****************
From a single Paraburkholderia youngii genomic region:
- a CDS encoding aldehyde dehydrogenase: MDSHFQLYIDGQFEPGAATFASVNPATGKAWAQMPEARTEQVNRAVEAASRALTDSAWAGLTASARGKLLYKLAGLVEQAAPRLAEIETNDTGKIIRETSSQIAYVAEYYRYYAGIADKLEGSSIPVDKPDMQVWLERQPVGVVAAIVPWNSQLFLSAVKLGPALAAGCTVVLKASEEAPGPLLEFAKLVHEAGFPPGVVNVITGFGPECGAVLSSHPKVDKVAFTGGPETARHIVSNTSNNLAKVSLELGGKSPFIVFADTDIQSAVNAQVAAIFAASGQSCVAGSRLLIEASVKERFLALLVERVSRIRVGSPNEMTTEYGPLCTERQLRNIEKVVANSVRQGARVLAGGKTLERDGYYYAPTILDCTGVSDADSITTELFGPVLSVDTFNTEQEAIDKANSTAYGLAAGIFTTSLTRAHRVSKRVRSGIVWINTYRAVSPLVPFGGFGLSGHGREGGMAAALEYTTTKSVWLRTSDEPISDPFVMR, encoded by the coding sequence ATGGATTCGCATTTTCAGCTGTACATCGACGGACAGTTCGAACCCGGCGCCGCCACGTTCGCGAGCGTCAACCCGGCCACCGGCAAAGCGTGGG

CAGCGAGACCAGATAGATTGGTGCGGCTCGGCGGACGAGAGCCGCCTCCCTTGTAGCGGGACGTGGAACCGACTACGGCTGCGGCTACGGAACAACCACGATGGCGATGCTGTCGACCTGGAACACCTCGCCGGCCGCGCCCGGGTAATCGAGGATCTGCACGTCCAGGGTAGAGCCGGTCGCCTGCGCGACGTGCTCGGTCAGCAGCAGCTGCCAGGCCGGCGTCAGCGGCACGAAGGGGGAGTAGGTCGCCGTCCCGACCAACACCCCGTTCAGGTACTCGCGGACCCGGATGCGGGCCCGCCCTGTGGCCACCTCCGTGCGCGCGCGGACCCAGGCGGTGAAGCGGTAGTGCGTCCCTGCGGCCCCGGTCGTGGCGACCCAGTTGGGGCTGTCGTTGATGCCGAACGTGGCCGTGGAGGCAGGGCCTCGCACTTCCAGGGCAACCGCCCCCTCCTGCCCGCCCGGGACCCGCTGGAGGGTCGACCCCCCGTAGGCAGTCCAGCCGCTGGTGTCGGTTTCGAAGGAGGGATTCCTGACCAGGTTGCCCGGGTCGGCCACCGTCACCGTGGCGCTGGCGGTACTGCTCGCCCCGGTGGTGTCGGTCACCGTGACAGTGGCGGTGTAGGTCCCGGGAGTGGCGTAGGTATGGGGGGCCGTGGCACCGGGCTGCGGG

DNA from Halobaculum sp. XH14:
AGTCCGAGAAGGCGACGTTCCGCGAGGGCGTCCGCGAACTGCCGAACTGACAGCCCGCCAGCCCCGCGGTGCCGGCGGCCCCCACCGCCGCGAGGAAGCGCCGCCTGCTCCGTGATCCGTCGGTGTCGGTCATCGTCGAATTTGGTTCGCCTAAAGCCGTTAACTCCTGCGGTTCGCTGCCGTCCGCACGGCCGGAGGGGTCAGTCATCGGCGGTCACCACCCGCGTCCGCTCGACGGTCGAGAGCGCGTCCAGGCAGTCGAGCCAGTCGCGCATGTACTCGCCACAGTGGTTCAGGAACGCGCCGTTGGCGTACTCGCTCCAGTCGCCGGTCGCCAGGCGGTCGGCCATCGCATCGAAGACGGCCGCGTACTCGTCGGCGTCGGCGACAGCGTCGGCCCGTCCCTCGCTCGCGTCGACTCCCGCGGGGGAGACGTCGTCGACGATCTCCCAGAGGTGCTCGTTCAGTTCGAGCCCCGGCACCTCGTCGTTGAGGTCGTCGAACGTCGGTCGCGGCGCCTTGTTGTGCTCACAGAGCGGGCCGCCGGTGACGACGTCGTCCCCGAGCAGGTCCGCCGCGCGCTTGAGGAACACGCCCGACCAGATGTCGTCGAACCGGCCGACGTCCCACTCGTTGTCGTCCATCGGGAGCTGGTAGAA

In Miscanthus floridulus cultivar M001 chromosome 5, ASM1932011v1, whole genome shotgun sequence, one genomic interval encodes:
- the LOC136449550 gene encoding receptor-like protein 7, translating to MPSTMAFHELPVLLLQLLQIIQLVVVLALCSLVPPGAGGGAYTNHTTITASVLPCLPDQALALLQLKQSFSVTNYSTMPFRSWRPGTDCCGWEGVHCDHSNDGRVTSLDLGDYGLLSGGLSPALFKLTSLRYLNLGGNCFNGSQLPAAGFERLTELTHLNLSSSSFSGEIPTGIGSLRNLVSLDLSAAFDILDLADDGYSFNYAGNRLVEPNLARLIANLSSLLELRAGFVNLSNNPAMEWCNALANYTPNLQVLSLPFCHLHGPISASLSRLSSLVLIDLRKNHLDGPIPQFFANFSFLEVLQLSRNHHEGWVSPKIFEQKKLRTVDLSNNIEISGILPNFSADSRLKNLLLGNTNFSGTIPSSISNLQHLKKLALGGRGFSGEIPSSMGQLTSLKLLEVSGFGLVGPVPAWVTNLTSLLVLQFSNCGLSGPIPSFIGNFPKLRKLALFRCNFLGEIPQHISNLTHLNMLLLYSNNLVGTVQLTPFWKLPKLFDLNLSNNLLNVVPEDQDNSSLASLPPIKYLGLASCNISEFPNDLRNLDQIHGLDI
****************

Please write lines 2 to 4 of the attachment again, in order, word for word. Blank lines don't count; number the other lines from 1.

- a CDS encoding aldehyde dehydrogenase: MDSHFQLYIDGQFEPGAATFASVNPATGKAWAQMPEARTEQVNRAVEAASRALTDSAWAGLTASARGKLLYKLAGLVEQAAPRLAEIETNDTGKIIRETSSQIAYVAEYYRYYAGIADKLEGSSIPVDKPDMQVWLERQPVGVVAAIVPWNSQLFLSAVKLGPALAAGCTVVLKASEEAPGPLLEFAKLVHEAGFPPGVVNVITGFGPECGAVLSSHPKVDKVAFTGGPETARHIVSNTSNNLAKVSLELGGKSPFIVFADTDIQSAVNAQVAAIFAASGQSCVAGSRLLIEASVKERFLALLVERVSRIRVGSPNEMTTEYGPLCTERQLRNIEKVVANSVRQGARVLAGGKTLERDGYYYAPTILDCTGVSDADSITTELFGPVLSVDTFNTEQEAIDKANSTAYGLAAGIFTTSLTRAHRVSKRVRSGIVWINTYRAVSPLVPFGGFGLSGHGREGGMAAALEYTTTKSVWLRTSDEPISDPFVMR, encoded by the coding sequence ATGGATTCGCATTTTCAGCTGTACATCGACGGACAGTTCGAACCCGGCGCCGCCACGTTCGCGAGCGTCAACCCGGCCACCGGCAAAGCGTGGG

CAGCGAGACCAGATAGATTGGTGCGGCTCGGCGGACGAGAGCCGCCTCCCTTGTAGCGGGACGTGGAACCGACTACGGCTGCGGCTACGGAACAACCACGATGGCGATGCTGTCGACCTGGAACACCTCGCCGGCCGCGCCCGGGTAATCGAGGATCTGCACGTCCAGGGTAGAGCCGGTCGCCTGCGCGACGTGCTCGGTCAGCAGCAGCTGCCAGGCCGGCGTCAGCGGCACGAAGGGGGAGTAGGTCGCCGTCCCGACCAACACCCCGTTCAGGTACTCGCGGACCCGGATGCGGGCCCGCCCTGTGGCCACCTCCGTGCGCGCGCGGACCCAGGCGGTGAAGCGGTAGTGCGTCCCTGCGGCCCCGGTCGTGGCGACCCAGTTGGGGCTGTCGTTGATGCCGAACGTGGCCGTGGAGGCAGGGCCTCGCACTTCCAGGGCAACCGCCCCCTCCTGCCCGCCCGGGACCCGCTGGAGGGTCGACCCCCCGTAGGCAGTCCAGCCGCTGGTGTCGGTTTCGAAGGAGGGATTCCTGACCAGGTTGCCCGGGTCGGCCACCGTCACCGTGGCGCTGGCGGTACTGCTCGCCCCGGTGGTGTCGGTCACCGTGACAGTGGCGGTGTAGGTCCCGGGAGTGGCGTAGGTATGGGGGGCCGTGGCACCGGGCTGCGGG

DNA from Halobaculum sp. XH14: